Native American Scalping Knife



There has been much controversy on who first came up with the idea of scalping;
Native Americans or European colonists. There is no evidence that Europeans ever
practiced scalping before coming to the Americas, however, there is documentation of
Native American scalping at least as early as 1535 and bodies excavated at the ca. 1325
Crow Creek massacre indicate signs of scalping. Most scalping was done by one Native
American tribe against another. Regardless of who came up with the idea, the grizzly
practice of taking an enemy’s scalp was escalated by England’s lieutenant governor of
Detroit, Henry Hamilton. He became known as the “hair buyer”, rewarding the Ottawa,
Shawnee, and Delaware by giving them weapons, knives, and supplies in return for
scalps. Scalps were used as trophies to show a warrior’s battle prowess and they often
added them to war shirts or hung them on hoops. The collecting of scalps from dead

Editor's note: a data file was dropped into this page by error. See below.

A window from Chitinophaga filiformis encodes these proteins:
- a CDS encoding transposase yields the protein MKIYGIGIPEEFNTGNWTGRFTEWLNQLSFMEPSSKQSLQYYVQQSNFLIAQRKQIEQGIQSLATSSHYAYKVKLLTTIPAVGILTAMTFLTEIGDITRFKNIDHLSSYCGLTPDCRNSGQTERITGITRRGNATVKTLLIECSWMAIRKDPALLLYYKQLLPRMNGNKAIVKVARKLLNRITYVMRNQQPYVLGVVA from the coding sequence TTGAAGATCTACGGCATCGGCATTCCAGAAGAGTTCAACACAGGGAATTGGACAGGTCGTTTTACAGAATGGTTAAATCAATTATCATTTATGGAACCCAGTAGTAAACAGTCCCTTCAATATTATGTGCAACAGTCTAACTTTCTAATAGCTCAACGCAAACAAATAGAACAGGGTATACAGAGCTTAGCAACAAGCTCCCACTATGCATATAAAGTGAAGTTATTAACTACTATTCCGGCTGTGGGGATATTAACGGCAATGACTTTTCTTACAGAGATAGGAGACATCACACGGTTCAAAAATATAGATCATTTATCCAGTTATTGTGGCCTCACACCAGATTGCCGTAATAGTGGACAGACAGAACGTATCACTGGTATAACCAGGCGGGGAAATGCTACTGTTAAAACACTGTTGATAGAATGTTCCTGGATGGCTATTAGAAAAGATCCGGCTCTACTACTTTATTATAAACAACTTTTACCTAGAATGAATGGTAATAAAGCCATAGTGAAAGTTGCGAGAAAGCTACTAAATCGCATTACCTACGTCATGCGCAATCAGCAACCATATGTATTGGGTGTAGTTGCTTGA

bodies was a way of verifying a “kill”, but sometimes a scalp was taken from a live person.
Scalping was not in itself a fatal wound, but victims would sometimes die of infection or
other wounds.. This example features five-pin, two-piece wood slab grip, with well-used
8″ period blade and old brass tacks; with blood rust on the still-sharp blade. Overall length
12 ½”. From the Robert Wheeler collection and still bearing his white identification
numbers. The practice of scalping continued with some Native American tribes until the
end of the 19th Century. Chief Spotted Tail was killed and scalped by Crow Dog in 1881
near the Rosebud agency.